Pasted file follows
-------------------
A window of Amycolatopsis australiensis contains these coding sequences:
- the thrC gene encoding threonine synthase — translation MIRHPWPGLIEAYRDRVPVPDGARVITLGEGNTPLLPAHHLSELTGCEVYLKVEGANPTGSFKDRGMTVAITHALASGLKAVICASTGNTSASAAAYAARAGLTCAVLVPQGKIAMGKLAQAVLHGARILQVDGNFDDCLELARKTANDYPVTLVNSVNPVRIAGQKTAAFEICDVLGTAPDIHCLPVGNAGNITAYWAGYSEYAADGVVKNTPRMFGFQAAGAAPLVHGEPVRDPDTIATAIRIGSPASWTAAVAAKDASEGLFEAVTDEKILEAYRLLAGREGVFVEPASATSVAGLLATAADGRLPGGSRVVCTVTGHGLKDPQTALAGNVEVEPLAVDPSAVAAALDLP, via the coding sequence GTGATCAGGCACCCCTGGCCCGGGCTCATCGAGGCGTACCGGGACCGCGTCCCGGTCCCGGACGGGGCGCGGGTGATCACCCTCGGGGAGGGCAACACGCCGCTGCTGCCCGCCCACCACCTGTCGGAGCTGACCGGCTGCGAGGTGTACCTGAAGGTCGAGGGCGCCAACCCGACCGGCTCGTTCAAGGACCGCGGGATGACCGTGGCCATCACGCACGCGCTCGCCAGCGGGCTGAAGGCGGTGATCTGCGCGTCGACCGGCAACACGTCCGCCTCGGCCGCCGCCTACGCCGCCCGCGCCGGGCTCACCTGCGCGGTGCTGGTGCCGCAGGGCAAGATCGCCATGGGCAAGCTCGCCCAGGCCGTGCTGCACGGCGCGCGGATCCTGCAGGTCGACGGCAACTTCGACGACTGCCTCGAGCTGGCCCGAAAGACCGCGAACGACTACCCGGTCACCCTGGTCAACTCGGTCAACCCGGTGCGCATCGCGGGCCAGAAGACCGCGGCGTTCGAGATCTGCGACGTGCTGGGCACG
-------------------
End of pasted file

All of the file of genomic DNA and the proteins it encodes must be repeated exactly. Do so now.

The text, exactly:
A window of Amycolatopsis australiensis contains these coding sequences:
- the thrC gene encoding threonine synthase — translation MIRHPWPGLIEAYRDRVPVPDGARVITLGEGNTPLLPAHHLSELTGCEVYLKVEGANPTGSFKDRGMTVAITHALASGLKAVICASTGNTSASAAAYAARAGLTCAVLVPQGKIAMGKLAQAVLHGARILQVDGNFDDCLELARKTANDYPVTLVNSVNPVRIAGQKTAAFEICDVLGTAPDIHCLPVGNAGNITAYWAGYSEYAADGVVKNTPRMFGFQAAGAAPLVHGEPVRDPDTIATAIRIGSPASWTAAVAAKDASEGLFEAVTDEKILEAYRLLAGREGVFVEPASATSVAGLLATAADGRLPGGSRVVCTVTGHGLKDPQTALAGNVEVEPLAVDPSAVAAALDLP, via the coding sequence GTGATCAGGCACCCCTGGCCCGGGCTCATCGAGGCGTACCGGGACCGCGTCCCGGTCCCGGACGGGGCGCGGGTGATCACCCTCGGGGAGGGCAACACGCCGCTGCTGCCCGCCCACCACCTGTCGGAGCTGACCGGCTGCGAGGTGTACCTGAAGGTCGAGGGCGCCAACCCGACCGGCTCGTTCAAGGACCGCGGGATGACCGTGGCCATCACGCACGCGCTCGCCAGCGGGCTGAAGGCGGTGATCTGCGCGTCGACCGGCAACACGTCCGCCTCGGCCGCCGCCTACGCCGCCCGCGCCGGGCTCACCTGCGCGGTGCTGGTGCCGCAGGGCAAGATCGCCATGGGCAAGCTCGCCCAGGCCGTGCTGCACGGCGCGCGGATCCTGCAGGTCGACGGCAACTTCGACGACTGCCTCGAGCTGGCCCGAAAGACCGCGAACGACTACCCGGTCACCCTGGTCAACTCGGTCAACCCGGTGCGCATCGCGGGCCAGAAGACCGCGGCGTTCGAGATCTGCGACGTGCTGGGCACG